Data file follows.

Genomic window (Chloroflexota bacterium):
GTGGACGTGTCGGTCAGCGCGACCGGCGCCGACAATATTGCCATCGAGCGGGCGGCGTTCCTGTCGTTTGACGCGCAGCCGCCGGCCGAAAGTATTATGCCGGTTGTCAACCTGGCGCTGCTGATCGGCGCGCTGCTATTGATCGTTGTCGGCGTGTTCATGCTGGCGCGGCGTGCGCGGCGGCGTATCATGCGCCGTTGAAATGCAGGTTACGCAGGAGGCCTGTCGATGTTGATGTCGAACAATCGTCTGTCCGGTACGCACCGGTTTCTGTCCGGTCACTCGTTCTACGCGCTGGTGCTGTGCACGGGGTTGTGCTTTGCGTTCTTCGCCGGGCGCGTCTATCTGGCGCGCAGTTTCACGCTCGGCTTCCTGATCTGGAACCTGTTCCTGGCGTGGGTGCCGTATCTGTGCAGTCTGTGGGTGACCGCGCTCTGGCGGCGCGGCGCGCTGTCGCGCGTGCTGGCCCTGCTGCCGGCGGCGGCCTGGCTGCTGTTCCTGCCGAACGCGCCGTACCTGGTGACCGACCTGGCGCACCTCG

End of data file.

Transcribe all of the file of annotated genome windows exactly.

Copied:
Genomic window (Chloroflexota bacterium):
GTGGACGTGTCGGTCAGCGCGACCGGCGCCGACAATATTGCCATCGAGCGGGCGGCGTTCCTGTCGTTTGACGCGCAGCCGCCGGCCGAAAGTATTATGCCGGTTGTCAACCTGGCGCTGCTGATCGGCGCGCTGCTATTGATCGTTGTCGGCGTGTTCATGCTGGCGCGGCGTGCGCGGCGGCGTATCATGCGCCGTTGAAATGCAGGTTACGCAGGAGGCCTGTCGATGTTGATGTCGAACAATCGTCTGTCCGGTACGCACCGGTTTCTGTCCGGTCACTCGTTCTACGCGCTGGTGCTGTGCACGGGGTTGTGCTTTGCGTTCTTCGCCGGGCGCGTCTATCTGGCGCGCAGTTTCACGCTCGGCTTCCTGATCTGGAACCTGTTCCTGGCGTGGGTGCCGTATCTGTGCAGTCTGTGGGTGACCGCGCTCTGGCGGCGCGGCGCGCTGTCGCGCGTGCTGGCCCTGCTGCCGGCGGCGGCCTGGCTGCTGTTCCTGCCGAACGCGCCGTACCTGGTGACCGACCTGGCGCACCTCG